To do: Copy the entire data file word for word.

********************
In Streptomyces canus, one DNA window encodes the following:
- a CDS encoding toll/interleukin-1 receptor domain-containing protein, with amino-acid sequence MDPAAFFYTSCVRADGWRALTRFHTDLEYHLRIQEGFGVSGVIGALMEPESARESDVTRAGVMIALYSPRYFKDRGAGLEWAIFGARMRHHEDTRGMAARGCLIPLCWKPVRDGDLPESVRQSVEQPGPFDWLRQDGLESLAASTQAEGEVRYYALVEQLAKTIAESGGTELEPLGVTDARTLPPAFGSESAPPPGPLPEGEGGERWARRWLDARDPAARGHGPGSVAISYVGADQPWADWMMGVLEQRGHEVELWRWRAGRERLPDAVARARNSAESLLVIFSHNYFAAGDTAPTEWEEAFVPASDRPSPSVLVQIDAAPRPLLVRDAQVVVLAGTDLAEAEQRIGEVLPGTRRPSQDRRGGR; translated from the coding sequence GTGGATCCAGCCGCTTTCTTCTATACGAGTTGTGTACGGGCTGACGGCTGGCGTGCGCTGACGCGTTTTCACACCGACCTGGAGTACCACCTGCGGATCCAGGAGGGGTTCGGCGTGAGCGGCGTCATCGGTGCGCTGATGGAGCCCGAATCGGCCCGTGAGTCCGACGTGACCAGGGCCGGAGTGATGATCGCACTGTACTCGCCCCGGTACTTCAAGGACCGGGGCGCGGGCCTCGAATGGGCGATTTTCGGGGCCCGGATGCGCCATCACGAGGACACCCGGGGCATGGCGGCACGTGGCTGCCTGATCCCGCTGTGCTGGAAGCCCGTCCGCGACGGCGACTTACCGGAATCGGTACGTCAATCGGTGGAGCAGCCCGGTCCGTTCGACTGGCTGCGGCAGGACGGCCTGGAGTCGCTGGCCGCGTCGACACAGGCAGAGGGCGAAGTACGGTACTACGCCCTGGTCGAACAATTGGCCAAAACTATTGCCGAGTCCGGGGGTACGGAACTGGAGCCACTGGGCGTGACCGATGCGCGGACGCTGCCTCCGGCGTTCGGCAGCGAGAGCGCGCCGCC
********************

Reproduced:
In Streptomyces canus, one DNA window encodes the following:
- a CDS encoding toll/interleukin-1 receptor domain-containing protein, with amino-acid sequence MDPAAFFYTSCVRADGWRALTRFHTDLEYHLRIQEGFGVSGVIGALMEPESARESDVTRAGVMIALYSPRYFKDRGAGLEWAIFGARMRHHEDTRGMAARGCLIPLCWKPVRDGDLPESVRQSVEQPGPFDWLRQDGLESLAASTQAEGEVRYYALVEQLAKTIAESGGTELEPLGVTDARTLPPAFGSESAPPPGPLPEGEGGERWARRWLDARDPAARGHGPGSVAISYVGADQPWADWMMGVLEQRGHEVELWRWRAGRERLPDAVARARNSAESLLVIFSHNYFAAGDTAPTEWEEAFVPASDRPSPSVLVQIDAAPRPLLVRDAQVVVLAGTDLAEAEQRIGEVLPGTRRPSQDRRGGR; translated from the coding sequence GTGGATCCAGCCGCTTTCTTCTATACGAGTTGTGTACGGGCTGACGGCTGGCGTGCGCTGACGCGTTTTCACACCGACCTGGAGTACCACCTGCGGATCCAGGAGGGGTTCGGCGTGAGCGGCGTCATCGGTGCGCTGATGGAGCCCGAATCGGCCCGTGAGTCCGACGTGACCAGGGCCGGAGTGATGATCGCACTGTACTCGCCCCGGTACTTCAAGGACCGGGGCGCGGGCCTCGAATGGGCGATTTTCGGGGCCCGGATGCGCCATCACGAGGACACCCGGGGCATGGCGGCACGTGGCTGCCTGATCCCGCTGTGCTGGAAGCCCGTCCGCGACGGCGACTTACCGGAATCGGTACGTCAATCGGTGGAGCAGCCCGGTCCGTTCGACTGGCTGCGGCAGGACGGCCTGGAGTCGCTGGCCGCGTCGACACAGGCAGAGGGCGAAGTACGGTACTACGCCCTGGTCGAACAATTGGCCAAAACTATTGCCGAGTCCGGGGGTACGGAACTGGAGCCACTGGGCGTGACCGATGCGCGGACGCTGCCTCCGGCGTTCGGCAGCGAGAGCGCGCCGCC